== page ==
Although it’s felt like excitement around the space has been building to a boil all throughout 2018, the trade news about podcasting has actually looked a bit grim lately.
First Slate spinoff podcast network Panoply announced it was ditching its entire editorial team to focus on its ad serving business. Then Buzzfeed announced it was shutting down its internal podcast department and canceling many current programs. The company is actually shifting resources back into video. (Pivoting to video is so 2016!)
These sure look like omens that the podcasting wave is starting to wane, perhaps before nascent advertising business. But from my vantage, these developments more resemble growing pains.
Room to Grow
We’ve had podcasting sessions at our last two Publisher Forums as well as a large conference call on the subject. Though the PubForum sessions could be described as intimate, they were chock full of engagement—to the point I was mercilessly forced to break them up to ensure attendees got lunch.
From listening in on those sessions, I know there’s a lot of room for innovation, which is true for the digital audio space at large (something we will definitely get into at November’s Publisher Forum in Austin). Publishers are still testing the waters when it comes to creative formats—sponsorships, dynamically inserted ads, etc. A great deal of creative is built in-house—imagine how a larger demand pool of creative could drive competition over supply in a programmatic marketplace.
Also, the ad-serving technology is still maturing—there’s enough of an opportunity there that Panoply decided to shelve its creative division and become a straight technology play. Reporting is limited, and we’ve only scratched the surface of targeting capabilities…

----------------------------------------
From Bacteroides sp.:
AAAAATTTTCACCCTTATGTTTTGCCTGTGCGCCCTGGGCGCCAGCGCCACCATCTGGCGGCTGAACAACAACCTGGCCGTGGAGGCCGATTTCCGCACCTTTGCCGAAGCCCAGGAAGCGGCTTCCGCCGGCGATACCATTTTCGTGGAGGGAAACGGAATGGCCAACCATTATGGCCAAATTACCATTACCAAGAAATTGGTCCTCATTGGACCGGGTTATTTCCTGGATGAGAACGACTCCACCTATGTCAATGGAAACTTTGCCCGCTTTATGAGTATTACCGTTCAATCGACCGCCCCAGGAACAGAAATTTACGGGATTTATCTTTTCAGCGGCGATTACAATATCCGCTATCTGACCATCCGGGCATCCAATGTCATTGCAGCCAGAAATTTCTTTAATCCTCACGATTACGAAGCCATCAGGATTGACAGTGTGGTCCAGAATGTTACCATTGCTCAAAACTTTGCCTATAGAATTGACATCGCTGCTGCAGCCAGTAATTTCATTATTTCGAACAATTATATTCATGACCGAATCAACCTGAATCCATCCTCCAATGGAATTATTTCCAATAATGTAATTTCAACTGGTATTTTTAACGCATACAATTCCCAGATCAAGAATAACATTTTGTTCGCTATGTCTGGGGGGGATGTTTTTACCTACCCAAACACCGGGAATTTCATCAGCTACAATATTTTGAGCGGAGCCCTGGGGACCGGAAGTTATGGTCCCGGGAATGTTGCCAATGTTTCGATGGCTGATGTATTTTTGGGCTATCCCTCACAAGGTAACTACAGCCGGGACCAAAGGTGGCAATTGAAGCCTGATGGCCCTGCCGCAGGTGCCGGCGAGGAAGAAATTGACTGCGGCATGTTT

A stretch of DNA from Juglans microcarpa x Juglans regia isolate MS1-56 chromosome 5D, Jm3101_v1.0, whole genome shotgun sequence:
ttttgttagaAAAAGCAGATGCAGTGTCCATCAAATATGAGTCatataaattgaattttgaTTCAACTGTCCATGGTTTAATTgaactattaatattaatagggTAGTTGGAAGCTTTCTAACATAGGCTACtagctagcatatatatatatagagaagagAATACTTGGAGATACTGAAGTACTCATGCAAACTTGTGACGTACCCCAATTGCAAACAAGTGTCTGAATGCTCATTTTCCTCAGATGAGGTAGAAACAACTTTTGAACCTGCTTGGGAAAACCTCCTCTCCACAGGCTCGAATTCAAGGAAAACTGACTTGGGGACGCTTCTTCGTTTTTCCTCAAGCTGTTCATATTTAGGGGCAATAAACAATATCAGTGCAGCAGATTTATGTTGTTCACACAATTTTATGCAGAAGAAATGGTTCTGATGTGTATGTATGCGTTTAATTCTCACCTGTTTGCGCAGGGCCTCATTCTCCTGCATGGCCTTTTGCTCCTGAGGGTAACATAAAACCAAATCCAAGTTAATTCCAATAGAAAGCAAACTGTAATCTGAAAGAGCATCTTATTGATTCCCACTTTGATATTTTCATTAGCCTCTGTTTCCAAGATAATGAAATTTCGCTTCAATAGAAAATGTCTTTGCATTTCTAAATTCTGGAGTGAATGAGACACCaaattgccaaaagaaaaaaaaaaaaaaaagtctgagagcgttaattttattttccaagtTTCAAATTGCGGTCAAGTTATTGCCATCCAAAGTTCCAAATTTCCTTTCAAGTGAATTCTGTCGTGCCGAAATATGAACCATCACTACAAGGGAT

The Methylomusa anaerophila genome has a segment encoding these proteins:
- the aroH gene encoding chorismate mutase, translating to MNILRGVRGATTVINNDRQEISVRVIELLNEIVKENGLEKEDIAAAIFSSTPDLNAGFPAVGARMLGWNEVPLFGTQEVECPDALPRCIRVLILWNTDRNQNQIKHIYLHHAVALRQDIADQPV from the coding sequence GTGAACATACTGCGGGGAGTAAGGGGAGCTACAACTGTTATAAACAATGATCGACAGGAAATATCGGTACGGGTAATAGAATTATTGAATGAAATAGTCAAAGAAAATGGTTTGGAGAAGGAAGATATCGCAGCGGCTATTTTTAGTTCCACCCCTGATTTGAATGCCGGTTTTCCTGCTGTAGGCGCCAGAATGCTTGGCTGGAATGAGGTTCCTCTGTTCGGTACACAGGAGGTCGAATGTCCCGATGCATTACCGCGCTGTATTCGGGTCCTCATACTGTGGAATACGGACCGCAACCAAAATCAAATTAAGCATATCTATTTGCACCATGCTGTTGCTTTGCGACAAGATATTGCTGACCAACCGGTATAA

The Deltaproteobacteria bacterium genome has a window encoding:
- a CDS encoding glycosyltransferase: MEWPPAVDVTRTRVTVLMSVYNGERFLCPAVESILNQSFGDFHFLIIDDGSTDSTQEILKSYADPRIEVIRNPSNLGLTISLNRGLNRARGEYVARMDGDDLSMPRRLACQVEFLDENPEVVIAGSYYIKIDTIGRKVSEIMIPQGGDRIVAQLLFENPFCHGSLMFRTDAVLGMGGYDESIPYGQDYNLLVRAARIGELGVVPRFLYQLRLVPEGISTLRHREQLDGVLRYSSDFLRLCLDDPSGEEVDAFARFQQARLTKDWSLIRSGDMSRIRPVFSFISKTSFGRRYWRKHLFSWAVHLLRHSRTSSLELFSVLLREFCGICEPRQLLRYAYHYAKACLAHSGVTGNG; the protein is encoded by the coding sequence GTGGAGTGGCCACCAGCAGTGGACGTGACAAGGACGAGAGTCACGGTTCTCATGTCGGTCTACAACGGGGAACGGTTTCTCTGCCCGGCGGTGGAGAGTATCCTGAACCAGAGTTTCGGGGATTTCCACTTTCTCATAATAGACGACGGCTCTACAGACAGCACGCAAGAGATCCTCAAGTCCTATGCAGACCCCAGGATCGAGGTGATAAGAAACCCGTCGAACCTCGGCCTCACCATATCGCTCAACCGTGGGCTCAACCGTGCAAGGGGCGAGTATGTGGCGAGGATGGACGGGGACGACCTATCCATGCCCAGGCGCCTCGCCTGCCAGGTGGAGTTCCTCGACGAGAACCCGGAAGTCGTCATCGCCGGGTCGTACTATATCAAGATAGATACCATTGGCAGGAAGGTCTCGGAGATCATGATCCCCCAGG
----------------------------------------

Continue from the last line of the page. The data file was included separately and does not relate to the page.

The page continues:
Namely because podcasting is a huge mobile opportunity—I can listen to a podcast while walking, taking out the dog, riding the train… And, most exciting, driving. Yes, many publishers are expanding their reach into cars thanks to podcasts.
Video ads will always be more valuable to advertisers because in theory they take up all of a consumer’s attention, but the lack of a visual element is also an advantage—audio ads are only aurally intrusive, not visually. Not grabbing all of a consumer’s attention may make room for scale.
Why So Glum?
So if the podcast market is looking so rosy, why all the gloom and doom in the news? Well, maybe the news is a less stormy than it looks. While Panoply is shutting down its editorial department, Slate Editor in Chief Jacob Weisberg is actually joining up with author Malcolm Gladwell to start a new audio company that will be the new home of Panoply’s popular “Revisionist History” podcast.
Buzzfeed isn’t actually leaving the podcast space behind; it’s outsourcing production to third parties. Considering that Buzzfeed is highly dedicated to TV-esque programming like “AM to DM” on streaming services, in-house podcast production might not have been worth the effort or revenue coming in.
Like short-form and streaming video, we also may be looking at a glut of podcast content. The format is relatively easy to assemble and distribute, which means many publishers have likely been favoring scale over quality. This is likely a maturing point—because podcast listeners are definitely opting for the wheat over the chaff.
Content over-saturation in this case does not mean there’s no room for new entries; the bar is simply higher in terms of quality. There are still plenty of underserved niches, and the simplicity of the format and easy-to-use distribution platforms should make testing programs straightforward.
On the monetization front, there’s plenty of room for innovation as well as revenue opportunities. As we wind down 2018, digital audio could be the most exciting channel in ad tech.